Dispatches > The Buzz

The Buzz

The latest on the week's biggest stories

Issue: "Hope or hype?," Jan. 20, 2007


President Bush headed to Georgia to be with the troops after pointedly rejecting calls from the Washington establishment left and right for a graceful withdrawal from Iraq and diplomatic engagement with its neighbors. The president instead told Americans Jan. 10 he will put over 20,000 new forces on the ground, an uptick already underway to "change America's course in Iraq."


On Jan. 22, 1973, "MR. JUSTICE BLACKMUN delivered the opinion of the Court," acknowledging "the sensitive and emotional nature of the abortion controversy," but ruling that the court's task "is to resolve the issue by constitutional measurement, free of emotion and of predilection." Thirty-four years since Blackmun and his associates overruled state laws on abortion, clearing the way for at least 1 million abortions a year in the United States, the anniversary of the Roe v. Wade decision continues to provoke a passionate turnout of thousands of proponents and opponents in the streets of Washington. Pro-lifers are taking the cause to the steps of the Capitol this year with new hope, that the election of seven freshman Democrats who say they oppose abortion will signal that Democrats are ready to accept pro-lifers in their ranks and that a Democratic Congress may act more judiciously on abortion-related legislation.

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But don't count on an overnight conversion. House members swiftly took up legislation Jan. 11 to reverse a presidential ban on federal funding of embryonic stem-cell research, which involves the destruction of human embryos. President Bush has pledged to veto the measure, as he did a similar one last summer, and for now the Democratic leadership lacks the two-thirds majority needed to override a veto. Research biologist Randall Prather points out that, despite increasing pressure on Congress to fund the studies, his colleagues have leapt to human testing before following protocol calling first for sufficient animal testing.


EU commissioners upped the urgency to draft a joint energy policy after Russian President Vladimir Putin cut oil supplies through the Druzhba pipeline in Belarus, one year after he temporarily cut gas supplies through Ukraine. The pipeline supplies 1.8 million barrels a day to Poland and Germany, renewing the likelihood of fuel shortages across Europe and Russia's capricious leveraging of supplies.

Latin America

President Hugo Chavez was sworn in Jan. 10 to a third term, announcing plans to nationalize Venezuela's electrical and telecommunications companies and to revise its constitution in a bid to create a socialist state with echoes of Fidel Castro's Cuba: "We're heading toward socialism, and nothing and no one can prevent it."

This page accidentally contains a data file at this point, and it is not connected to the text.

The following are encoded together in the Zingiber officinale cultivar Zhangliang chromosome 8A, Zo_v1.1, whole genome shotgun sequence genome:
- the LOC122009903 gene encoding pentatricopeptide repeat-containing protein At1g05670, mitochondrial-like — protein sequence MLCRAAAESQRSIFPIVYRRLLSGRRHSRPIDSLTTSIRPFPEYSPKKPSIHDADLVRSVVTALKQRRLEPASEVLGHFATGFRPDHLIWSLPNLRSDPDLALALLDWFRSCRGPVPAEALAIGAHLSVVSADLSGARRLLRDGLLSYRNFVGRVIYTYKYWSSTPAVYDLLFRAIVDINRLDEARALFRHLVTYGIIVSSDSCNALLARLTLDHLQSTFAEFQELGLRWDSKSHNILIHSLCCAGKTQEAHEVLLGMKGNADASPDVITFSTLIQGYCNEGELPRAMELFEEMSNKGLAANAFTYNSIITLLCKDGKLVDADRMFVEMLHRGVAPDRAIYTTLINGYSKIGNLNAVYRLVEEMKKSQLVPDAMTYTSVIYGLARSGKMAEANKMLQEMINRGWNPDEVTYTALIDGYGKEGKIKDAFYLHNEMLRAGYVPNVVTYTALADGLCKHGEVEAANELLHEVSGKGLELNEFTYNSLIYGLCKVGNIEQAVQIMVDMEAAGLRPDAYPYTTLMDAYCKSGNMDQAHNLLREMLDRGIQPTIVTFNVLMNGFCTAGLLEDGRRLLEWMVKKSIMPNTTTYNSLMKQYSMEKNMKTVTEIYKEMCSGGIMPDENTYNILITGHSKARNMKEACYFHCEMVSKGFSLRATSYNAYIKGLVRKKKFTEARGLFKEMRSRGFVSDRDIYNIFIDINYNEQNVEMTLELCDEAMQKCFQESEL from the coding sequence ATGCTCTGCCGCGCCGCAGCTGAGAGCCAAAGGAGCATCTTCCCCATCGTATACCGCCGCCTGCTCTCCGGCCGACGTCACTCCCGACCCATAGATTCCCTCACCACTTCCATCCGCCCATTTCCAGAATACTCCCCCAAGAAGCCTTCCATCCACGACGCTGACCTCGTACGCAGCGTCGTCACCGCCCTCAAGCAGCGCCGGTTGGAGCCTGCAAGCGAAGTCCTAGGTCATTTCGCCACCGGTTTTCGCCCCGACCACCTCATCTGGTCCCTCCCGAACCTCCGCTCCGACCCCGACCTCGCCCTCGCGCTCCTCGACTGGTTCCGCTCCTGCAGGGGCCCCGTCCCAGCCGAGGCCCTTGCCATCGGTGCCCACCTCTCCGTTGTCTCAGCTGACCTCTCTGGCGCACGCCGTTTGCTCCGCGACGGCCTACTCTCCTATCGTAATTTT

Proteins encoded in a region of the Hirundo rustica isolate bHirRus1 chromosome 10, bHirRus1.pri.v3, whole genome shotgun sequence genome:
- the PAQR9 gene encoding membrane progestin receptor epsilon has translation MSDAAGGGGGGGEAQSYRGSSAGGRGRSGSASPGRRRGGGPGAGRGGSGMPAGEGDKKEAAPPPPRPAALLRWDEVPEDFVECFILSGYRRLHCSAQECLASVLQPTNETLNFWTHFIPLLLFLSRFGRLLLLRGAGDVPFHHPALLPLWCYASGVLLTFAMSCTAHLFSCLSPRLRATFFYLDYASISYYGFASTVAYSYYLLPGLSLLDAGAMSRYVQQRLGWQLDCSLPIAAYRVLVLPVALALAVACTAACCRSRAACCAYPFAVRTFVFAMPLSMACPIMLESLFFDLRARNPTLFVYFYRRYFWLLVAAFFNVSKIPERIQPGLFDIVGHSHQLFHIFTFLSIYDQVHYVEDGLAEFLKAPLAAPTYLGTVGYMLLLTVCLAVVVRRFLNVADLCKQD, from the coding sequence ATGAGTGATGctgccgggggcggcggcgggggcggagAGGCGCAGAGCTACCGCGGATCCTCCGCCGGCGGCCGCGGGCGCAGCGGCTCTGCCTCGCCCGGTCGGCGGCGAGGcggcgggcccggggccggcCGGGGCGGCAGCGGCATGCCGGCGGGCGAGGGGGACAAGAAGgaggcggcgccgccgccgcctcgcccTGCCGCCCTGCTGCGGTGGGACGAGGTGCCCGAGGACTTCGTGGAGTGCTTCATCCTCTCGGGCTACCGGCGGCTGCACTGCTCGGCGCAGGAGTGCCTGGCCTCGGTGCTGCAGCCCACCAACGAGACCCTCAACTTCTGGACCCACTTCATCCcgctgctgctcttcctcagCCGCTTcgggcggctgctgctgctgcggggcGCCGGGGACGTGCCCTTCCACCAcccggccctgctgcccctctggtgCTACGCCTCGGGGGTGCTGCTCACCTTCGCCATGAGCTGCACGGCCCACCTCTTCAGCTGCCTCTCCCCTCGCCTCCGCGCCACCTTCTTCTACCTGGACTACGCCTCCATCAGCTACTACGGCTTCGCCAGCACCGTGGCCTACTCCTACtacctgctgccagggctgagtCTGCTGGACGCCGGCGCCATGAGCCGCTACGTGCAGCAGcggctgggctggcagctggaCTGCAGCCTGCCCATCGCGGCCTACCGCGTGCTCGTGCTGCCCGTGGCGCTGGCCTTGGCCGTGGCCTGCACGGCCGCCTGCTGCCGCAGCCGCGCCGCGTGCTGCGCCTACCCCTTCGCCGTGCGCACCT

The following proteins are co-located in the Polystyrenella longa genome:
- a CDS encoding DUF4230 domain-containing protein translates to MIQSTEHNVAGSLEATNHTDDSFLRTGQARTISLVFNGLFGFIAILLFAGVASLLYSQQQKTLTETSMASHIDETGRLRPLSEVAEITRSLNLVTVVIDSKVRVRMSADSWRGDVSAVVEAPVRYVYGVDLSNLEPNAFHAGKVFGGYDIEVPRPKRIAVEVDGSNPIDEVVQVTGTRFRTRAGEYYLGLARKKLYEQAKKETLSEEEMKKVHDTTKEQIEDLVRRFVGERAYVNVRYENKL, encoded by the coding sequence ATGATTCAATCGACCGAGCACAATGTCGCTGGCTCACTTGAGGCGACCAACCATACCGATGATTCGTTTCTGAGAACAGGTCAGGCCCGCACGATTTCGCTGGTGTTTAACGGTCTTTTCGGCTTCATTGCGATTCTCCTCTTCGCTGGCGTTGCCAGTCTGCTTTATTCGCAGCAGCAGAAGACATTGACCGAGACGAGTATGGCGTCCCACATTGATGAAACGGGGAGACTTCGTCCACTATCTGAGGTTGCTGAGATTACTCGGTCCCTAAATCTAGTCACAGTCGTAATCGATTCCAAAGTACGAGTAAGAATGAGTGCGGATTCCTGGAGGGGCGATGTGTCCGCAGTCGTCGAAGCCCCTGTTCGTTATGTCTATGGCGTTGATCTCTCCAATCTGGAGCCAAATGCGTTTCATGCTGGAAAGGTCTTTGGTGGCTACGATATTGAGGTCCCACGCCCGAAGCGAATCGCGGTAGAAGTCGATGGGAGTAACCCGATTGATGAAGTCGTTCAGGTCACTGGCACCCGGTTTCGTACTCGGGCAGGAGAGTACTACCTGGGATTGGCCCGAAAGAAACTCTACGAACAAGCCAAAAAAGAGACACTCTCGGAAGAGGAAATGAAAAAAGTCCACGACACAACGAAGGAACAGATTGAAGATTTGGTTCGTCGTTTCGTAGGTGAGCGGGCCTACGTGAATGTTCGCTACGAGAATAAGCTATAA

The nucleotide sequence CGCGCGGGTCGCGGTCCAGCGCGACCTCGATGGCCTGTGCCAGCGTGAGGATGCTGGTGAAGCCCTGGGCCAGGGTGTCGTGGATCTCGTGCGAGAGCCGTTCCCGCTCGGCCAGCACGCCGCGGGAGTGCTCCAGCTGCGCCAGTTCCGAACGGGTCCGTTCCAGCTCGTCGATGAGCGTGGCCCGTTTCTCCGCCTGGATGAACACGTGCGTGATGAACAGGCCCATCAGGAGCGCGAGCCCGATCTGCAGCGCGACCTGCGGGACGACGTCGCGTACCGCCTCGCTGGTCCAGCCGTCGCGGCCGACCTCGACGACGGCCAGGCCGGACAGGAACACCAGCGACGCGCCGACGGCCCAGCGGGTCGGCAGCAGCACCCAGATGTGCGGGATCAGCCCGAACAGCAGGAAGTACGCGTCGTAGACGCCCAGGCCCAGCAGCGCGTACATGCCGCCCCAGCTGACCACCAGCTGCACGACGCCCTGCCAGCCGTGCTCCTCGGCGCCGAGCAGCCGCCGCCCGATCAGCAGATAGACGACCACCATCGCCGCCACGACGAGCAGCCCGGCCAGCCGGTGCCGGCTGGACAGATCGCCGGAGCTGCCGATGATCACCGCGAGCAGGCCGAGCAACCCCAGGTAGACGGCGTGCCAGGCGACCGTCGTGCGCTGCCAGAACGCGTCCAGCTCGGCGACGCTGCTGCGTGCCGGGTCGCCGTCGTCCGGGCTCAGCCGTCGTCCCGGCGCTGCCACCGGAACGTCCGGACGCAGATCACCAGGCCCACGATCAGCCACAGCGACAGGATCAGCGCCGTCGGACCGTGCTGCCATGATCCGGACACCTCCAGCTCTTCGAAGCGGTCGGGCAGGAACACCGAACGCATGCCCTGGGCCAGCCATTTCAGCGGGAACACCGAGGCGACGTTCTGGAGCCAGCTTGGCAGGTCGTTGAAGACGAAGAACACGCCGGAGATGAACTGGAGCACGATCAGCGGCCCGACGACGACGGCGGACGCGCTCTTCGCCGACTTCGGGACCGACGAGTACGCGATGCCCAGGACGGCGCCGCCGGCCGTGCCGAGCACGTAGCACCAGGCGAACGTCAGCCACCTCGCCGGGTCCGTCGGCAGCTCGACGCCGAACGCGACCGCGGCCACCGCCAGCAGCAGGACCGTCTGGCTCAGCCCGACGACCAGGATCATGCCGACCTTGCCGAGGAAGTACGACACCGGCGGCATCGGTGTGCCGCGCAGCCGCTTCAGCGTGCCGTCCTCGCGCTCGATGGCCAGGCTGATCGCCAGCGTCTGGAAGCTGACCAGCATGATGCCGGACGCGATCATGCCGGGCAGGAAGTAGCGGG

In Nicaragua, former Marxist guerrilla leader Daniel Ortega was sworn in as president the same day, pledging an alliance with Chavez and other leftist Latin leaders.

Hall of Fame

For Mark McGwire, 583 career homeruns were enough to earn only 128 votes-out of a record 545 ballots-toward baseball's Hall of Fame. Rumors of steroid use locked the 7th all-time homerun hitter out of the Hall, while sports writers voted in Baltimore Orioles shortstop Cal Ripken Jr. and San Diego Padres batting champ Tony Gwynn.


It was a sad day for BlackBerry. Shares in the ubiquitous smart-phone maker slid more than 6 percent after Apple Computer CEO Steve Jobs announced the formal launch of the iPhone, a multi-touch marvel that syncs web and media information from a computer along with operating as a quad-band cell phone. Jobs promised to "reinvent" telecommunications and initial critics agreed that he had-producing a device more out of Minority Report than a computer store. Release of the device, which won't ship until summer, sent Apple stock up $6 a share in less than a day. But more than shareholders covet a piece of the action: Cisco sued Apple over trademark infringement involving the name, saying it's not interested in money; just "collaboration and joint development with Apple."

Man knows not his time

It comes in a plastic-wrapped brick and is consumed by more than 100 million people per day, but few people give a second thought to the man who invented ramen noodles. Momofuku Ando, or Mr. Noodle, died near Osaka, Japan, Jan. 5 at 96. In 1958 Ando was looking for cheap but good food for the working class when he invented ramen noodles. The product-fried, dried, and sold curbside-turned his company, Nissin Foods, into a global giant and has served as many or more billions than McDonald's hamburgers.


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